We are going here to setup three sample nginx cheese web application, the docker images are located here .

  1. Docker image: errm/cheese:wensleydale
  2. Docker image: errm/cheese:cheddar
  3. Docker image: errm/cheese:stilton
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Name Based Routing

The Name-Based Routing performs routing by name and support routing HTTP traffic to multiple host names at the same IP address but different domain names. Let’s start by launching the pods for the cheese websites.

Deployment of Cheese Web Application

The YAML file for the cheese application

To provide some explanations about the file content:

  • We define a deployment ()
  • The name of the object is “stilton” ()
  • We want one replica ()
  • It will deploy pods that have the label app:cheese ()
  • Then we define the pods ()
  • The Pods will have the cheese label ()
  • The Pods will host a container using the image tag errm/cheese:stilton ()
  • The same deployment is repeated for cheddar and wensleydale

Now provision these nginx cheese application.

Make sure all the cheese deployment pods are up and running

Service Cheese Web Application

Next we need to setup a Service for each of the cheese pods.

At this point, we have deployment and Service ready in the K8 cluster, and we’re about to define the ingress rules so that the world can eat the required service.

To provide some explanations about the file content:

  • We define a Ingress ()
  • The name of the object is “cheese” ()
  • Then we define the rules ()
  • For each service there is hostname defined for example the hostname stilton.minikube is mapped to stilton service.
  • The rules are repeated for each service.
  • Let’s apply this rule in k8 cluster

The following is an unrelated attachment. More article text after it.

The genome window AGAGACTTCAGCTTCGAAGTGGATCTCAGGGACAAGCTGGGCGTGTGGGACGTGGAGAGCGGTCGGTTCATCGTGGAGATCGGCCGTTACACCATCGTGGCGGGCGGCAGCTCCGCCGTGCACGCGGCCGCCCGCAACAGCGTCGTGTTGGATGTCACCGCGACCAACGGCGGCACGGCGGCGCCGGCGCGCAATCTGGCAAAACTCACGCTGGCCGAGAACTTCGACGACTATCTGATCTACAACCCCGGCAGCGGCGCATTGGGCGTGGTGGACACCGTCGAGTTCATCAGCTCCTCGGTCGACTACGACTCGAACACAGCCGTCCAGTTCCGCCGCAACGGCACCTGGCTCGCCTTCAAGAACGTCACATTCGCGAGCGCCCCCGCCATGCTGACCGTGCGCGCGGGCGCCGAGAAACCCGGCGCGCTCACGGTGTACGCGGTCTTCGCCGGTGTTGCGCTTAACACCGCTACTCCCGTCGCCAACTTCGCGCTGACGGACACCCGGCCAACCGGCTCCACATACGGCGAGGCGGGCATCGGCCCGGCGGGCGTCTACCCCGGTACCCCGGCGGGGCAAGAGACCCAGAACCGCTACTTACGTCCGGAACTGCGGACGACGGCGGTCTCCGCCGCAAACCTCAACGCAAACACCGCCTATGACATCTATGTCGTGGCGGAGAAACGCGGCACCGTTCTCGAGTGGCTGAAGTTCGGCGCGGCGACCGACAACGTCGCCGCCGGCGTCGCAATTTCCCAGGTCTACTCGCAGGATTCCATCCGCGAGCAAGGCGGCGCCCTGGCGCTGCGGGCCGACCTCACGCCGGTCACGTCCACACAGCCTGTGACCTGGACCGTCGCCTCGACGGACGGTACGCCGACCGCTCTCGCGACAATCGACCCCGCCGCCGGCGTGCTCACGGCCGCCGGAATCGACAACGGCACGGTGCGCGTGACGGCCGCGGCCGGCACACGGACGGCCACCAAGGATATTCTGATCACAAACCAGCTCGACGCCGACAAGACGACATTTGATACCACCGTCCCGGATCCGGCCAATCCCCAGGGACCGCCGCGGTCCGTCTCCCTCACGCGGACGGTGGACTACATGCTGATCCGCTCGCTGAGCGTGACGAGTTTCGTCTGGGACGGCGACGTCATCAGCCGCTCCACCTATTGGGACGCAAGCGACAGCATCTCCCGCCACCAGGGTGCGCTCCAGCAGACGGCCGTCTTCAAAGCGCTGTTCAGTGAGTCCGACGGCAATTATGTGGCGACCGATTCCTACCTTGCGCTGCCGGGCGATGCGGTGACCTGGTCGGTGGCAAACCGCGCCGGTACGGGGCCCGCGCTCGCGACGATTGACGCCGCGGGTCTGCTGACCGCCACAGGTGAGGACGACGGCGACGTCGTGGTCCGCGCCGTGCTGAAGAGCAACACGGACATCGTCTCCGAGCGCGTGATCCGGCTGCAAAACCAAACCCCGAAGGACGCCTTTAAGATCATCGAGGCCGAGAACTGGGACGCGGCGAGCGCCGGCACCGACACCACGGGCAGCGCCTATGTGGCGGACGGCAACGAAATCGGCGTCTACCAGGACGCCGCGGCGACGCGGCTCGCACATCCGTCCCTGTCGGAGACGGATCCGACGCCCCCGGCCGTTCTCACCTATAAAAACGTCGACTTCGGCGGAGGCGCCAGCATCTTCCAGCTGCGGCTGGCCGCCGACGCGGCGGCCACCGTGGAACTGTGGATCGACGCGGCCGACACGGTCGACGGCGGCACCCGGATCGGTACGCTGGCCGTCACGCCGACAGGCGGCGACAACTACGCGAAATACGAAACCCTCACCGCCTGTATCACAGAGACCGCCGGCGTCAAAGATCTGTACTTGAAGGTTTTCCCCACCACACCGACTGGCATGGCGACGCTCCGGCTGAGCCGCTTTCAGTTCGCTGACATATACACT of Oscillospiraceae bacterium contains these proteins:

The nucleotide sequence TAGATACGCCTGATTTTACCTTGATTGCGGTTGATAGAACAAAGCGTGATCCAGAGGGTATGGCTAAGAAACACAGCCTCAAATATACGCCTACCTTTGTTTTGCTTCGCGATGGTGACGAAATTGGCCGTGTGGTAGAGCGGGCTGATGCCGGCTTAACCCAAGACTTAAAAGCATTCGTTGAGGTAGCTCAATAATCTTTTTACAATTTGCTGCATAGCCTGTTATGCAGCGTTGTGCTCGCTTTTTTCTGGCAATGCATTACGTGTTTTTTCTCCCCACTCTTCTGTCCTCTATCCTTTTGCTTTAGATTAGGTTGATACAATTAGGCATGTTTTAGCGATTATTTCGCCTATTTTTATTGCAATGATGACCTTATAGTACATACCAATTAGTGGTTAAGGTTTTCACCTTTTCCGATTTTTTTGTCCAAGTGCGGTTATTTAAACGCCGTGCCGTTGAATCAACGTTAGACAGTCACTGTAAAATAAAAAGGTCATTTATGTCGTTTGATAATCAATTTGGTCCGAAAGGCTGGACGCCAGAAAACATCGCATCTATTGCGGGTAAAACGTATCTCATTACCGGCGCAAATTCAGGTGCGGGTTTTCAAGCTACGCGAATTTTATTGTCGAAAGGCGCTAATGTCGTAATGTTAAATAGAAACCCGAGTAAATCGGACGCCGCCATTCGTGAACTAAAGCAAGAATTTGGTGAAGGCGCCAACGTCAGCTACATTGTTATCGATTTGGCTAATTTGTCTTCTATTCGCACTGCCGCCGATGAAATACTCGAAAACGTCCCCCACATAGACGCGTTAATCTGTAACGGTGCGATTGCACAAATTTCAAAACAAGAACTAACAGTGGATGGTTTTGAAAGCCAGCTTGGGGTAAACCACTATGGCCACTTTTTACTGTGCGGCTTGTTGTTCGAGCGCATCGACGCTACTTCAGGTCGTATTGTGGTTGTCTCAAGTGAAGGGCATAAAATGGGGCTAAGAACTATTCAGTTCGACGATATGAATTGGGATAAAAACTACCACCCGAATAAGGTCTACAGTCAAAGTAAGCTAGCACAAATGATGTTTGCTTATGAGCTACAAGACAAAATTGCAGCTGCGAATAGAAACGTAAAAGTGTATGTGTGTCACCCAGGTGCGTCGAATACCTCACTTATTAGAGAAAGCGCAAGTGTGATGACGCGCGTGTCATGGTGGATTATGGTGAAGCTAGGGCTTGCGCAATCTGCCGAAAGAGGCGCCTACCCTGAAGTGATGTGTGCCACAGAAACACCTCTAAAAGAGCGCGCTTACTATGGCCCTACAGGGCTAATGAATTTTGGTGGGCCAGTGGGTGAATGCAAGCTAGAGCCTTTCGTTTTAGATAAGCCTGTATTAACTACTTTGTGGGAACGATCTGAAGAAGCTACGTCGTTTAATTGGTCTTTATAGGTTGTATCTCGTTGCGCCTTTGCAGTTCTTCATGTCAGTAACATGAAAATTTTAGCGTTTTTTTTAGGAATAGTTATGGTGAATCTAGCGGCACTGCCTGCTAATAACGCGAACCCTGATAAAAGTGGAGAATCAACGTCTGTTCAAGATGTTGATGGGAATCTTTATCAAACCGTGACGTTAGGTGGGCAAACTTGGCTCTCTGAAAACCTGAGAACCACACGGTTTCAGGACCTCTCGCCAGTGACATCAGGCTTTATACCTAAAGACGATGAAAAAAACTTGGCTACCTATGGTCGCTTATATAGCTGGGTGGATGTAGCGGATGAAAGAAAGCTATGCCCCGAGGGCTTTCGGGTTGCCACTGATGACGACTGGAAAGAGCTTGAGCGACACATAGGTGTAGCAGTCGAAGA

Verify the Ingress, all the hosts can be accessed with the ingress port 80

Now visit the Traefik dashboard and you should see a frontend for each host. Along with a backend listing for each service with a server set up for each pod.

Open the web browser and start eating your favorite cheese

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PATH Based Routing

Path based routing differ from Name based routing in a sense, we don’t have multiple domains names, all the URI is distinguished and routed from the PATH prefix under a single domain, for example the above cheese application can be access through the single URI.

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Let’s create the PATH base routing for the cheese application

View the Ingress, as you can notices the newly created ingress cheeses can be accessed through the hostname cheeses.minikube

You should now be able to visit the websites in your browser.

Final Notes

  • The above traefik installation is not secure, and shouldn’t be used for production, for production setting refer the helm stable/traefik charts, for example the below chart value will set traefik in SSL mode, and set the BASIC AUTH enabled
  • It is advisable to install the traefik in the kube-system namespace
  • Always measure your resource needs, and adjust requests and limits accordingly.

Reference:

https://www.alibabacloud.com/blog/594720?spm=a2c41.12820772.0.0